New Models for Building Interfaces as Fiction

Norman Klein

All media, for thousands of years, rely on carefully designed “spaces between” to tell story.
A computer interface has many forms of absence that generate unique paradoxes, which in turn make story much more powerful. These may not be the “usual” kind of story, perhaps not fiction in the way that it appears in a book; but fiction nonetheless. But to get the story to really hum, these spaces between are not simply more finish; they are more like unfinish brilliantly designed. How might this idea be embodied in tangible form? What is an absence within the computer? What “holes” in the way computers operate can be turned into mental “interactive” story?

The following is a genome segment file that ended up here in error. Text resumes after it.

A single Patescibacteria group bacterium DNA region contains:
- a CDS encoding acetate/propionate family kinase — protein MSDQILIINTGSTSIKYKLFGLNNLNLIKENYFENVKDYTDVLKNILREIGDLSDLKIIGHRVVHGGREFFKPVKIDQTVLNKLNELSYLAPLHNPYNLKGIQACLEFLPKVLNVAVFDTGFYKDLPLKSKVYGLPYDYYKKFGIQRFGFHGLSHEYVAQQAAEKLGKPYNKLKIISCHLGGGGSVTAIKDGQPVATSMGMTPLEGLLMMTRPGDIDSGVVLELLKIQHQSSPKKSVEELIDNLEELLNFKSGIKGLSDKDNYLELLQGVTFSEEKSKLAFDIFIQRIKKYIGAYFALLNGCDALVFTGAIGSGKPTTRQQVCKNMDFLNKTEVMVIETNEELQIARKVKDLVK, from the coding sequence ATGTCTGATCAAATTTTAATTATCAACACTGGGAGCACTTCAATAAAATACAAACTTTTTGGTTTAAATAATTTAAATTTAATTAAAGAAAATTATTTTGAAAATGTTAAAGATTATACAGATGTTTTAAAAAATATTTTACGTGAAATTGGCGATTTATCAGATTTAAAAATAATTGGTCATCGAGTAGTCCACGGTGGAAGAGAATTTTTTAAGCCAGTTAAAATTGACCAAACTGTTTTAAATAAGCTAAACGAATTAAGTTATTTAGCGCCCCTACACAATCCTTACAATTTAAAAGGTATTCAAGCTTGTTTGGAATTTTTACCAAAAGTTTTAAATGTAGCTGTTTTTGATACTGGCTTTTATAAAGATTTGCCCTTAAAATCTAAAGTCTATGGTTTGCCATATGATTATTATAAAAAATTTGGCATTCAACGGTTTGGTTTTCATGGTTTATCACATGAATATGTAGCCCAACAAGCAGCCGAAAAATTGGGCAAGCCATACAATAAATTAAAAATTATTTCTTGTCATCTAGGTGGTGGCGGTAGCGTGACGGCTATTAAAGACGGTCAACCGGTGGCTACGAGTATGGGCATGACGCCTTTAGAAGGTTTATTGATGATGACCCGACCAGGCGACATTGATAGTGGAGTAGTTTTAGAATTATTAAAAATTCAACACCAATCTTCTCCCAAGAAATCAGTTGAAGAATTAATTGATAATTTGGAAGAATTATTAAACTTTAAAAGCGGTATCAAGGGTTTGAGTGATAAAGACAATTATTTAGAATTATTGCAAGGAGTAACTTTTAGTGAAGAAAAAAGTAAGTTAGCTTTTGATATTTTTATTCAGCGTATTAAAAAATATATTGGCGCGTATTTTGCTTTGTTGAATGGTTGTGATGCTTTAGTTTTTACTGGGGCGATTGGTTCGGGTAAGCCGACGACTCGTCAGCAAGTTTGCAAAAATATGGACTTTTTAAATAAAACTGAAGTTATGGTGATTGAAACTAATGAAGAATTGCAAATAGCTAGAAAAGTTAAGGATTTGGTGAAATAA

The project will use this theoretical provocation to generate new models for interface design built upon an existing database of historical images of an imagined future. The theme of the interfaces/stories will center on how to respond to our unique crisis in 2009—our “futures.” The results will be documented in either an exhibition or an online publication and will serve to inform the next generation of the project The Imaginary 20th Century, as well as provide models for thinking about interface, narrative, and “futures” in new ways.

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